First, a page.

About a month ago, I adopted a dog. Now -- a month later -- I'm still rescuing that dog.
Bambi, my beautiful two-year-old pup, is a Pit Bull mix. The implications of rescuing a Pit Bull are great -- and widespread. (And I am not using "great" in the good way.) Before taking Bambi into my home, I was ready for the wide array of problems new rescues often have -- I put my shoes on a higher shelf, moved toxic cleaning products into closed cabinets, and let the upstairs and downstairs neighbors in my apartment know about our new roommate.
What I was not expecting, and what I was not ready for, was The Great Pit Bull Bias. As a dog lover -- worshiper, even -- I was aware that pitties have a bad reputation. But I never bought into the hype. In my experience, then and now, I've found dogs to be exceedingly trainable. Dogs owe their existence to humans and, as such, are malleable to their humans' needs. And, while I think it's a safe assumption to say that most people -- dog owners or not -- believe that most dogs are trainable, the same doesn't apply to Pit Bulls.
Since rescuing Bambi, I have gotten more dirty looks than ever before. On an average walk, anywhere between four and 10 people cross the street when they see us coming. Growing up owning dogs, I've become accustomed to comments like, "Beautiful dog!" and questions like, "Can I say hi?" This has happened only twice since I've taken Bambi in -- and we walk miles around south Brooklyn everyday.
People say that Pit Bulls are killers -- that they were bred to fight. The truth? The aggression grade given to the American Pit Bull Terrier, according to ATTS (American Temperament Test Society, Inc.) which tests for dog-to-human aggression, is 86.8 percent. That's just a hair above the Golden Retriever -- which tested at 85.2 percent.
That said, breeds are predisposed to certain traits -- just as they are to particular health problems. Bulldogs have skin ailments. Labradors love everyone. Pit Bulls are aggressive towards other dogs. Are all of the aforementioned statements true all of the time? Of course not. But, just as someone adopting a Bulldog needs to be ready to deal with their possible health problems, someone rescuing a Pit Bull needs to know that socialization training may be necessary.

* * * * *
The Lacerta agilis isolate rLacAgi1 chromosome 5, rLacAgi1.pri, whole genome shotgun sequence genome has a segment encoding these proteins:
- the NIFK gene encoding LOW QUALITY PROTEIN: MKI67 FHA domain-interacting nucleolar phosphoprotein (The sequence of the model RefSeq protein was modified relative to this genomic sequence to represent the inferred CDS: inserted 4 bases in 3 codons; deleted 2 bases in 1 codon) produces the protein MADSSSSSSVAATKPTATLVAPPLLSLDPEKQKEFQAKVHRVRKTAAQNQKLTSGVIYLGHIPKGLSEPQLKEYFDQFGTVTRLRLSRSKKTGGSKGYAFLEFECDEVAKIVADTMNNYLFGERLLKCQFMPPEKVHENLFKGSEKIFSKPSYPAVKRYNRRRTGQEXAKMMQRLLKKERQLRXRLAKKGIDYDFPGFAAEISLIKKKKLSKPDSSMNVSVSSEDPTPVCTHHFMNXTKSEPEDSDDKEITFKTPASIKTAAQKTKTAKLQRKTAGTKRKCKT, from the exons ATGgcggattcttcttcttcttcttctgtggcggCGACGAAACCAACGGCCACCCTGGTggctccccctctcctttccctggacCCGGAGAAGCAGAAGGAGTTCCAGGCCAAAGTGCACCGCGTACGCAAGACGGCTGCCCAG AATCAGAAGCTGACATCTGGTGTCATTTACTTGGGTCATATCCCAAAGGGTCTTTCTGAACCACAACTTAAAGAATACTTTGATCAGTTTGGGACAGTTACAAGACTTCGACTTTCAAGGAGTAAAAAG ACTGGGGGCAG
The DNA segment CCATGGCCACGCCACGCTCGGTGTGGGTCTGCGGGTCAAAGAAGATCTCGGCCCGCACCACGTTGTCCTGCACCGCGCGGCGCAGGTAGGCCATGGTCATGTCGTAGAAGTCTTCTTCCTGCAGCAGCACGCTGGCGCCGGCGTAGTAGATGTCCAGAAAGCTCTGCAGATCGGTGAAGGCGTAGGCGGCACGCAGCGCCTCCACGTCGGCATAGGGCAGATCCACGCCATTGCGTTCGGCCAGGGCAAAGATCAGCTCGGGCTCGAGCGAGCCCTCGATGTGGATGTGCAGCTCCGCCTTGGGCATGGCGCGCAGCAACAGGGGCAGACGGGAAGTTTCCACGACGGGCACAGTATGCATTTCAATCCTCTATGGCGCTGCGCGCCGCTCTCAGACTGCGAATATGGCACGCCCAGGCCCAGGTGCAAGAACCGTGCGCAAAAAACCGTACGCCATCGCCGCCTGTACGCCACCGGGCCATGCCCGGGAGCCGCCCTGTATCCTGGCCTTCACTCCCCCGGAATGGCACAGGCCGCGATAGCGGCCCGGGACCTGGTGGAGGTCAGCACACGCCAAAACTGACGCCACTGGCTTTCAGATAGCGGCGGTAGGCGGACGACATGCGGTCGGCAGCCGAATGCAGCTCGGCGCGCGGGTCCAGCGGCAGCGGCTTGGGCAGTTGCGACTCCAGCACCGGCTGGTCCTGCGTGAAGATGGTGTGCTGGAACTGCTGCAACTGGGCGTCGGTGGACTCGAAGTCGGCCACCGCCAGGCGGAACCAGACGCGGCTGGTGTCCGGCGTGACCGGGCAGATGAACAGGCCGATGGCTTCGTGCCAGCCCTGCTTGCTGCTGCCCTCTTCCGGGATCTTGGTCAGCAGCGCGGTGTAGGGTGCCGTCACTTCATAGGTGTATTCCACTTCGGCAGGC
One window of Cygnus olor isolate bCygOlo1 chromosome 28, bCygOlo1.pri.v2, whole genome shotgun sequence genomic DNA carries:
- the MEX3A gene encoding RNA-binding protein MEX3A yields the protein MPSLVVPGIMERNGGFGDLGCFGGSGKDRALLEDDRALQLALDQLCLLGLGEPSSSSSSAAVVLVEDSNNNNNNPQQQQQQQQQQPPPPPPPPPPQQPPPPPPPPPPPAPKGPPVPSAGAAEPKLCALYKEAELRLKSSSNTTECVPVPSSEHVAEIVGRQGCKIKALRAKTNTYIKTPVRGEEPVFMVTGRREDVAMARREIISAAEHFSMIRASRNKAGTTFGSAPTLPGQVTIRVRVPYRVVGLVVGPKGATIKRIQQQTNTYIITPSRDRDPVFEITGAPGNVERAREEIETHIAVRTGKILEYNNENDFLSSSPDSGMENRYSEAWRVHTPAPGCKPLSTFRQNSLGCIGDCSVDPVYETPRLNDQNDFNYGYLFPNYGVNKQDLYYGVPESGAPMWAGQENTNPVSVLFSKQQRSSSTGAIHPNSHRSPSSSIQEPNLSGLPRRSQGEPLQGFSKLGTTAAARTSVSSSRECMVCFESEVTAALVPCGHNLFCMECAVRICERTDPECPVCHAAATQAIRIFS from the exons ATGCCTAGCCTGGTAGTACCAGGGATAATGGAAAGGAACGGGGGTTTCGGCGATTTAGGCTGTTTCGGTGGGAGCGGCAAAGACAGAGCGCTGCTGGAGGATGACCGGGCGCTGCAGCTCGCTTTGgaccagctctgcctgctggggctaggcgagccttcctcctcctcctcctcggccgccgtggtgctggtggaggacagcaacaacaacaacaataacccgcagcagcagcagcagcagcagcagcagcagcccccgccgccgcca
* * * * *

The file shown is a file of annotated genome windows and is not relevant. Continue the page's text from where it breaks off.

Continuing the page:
Pit Bull puppies, adopted and socialized as youngins, are no more dangerous than any other breed. Unfortunately, however, I didn't adopt Bambi as a puppy. I adopted Bambi at two years old -- after having been abandoned (tied to a fence in Crown Heights, Brooklyn), abused and taken away from her puppies. When I first got Bambi, she was still producing milk.
Had she not been taken in by a family that spayed her, vaccinated her, and found her a suitable home she would have been put down immediately.
Bambi was not a fighting dog, but she may have been used to breed them. Her scraped elbows and cigarette-burned skin are reminders of her past -- as are her territorial tendencies. After having Bambi for a few weeks -- once she became comfortable in my home and with me -- she began displaying aggressive behavior towards strangers coming into my apartment. I don't want her bad behavior to speak for the breed -- rather, to behavioral issues born from neglectful and abusive homes.
More than that, though, I don't want her to have any bad behavior. I want her to help fight The Great Pit Bull Bias. I want Bambi to be an ambassador for the breed. It's hard to believe that the same pup that lets me sit her on my lap as if I were a mall Santa, also charges at strangers coming into the home. But Bambi is good. She is obedient, affectionate, housebroken -- she just has one behavioral issue. But it is a big one -- and one that cannot go unfixed. So I coughed up the fee for an initial behavioral consultation with a fabulous NYC trainer who came recommended from Pit-owners. She agrees -- Bambi can be rehabilitated. But she'll need a couple additional training sessions and, of course, a commitment from me to work as hard as I possibly can to get her to where she needs to be.
But I love Bambi. And Bambi loves me. And, after just one training session, she's making great progress. We work together everyday.
So I continue to save the money necessary for the remaining training sessions just as I continue to dedicate my time and effort. Both are necessary to finish rescuing Bambi. Because the truth is -- she needs it. There is no future for Pit Bulls with aggression problems. The Great Pit Bull Bias means that Bambi needs our help in order to live.
I'm stressed. I'm scared. I'm nervous.
I'm also confident -- in Bambi and in myself.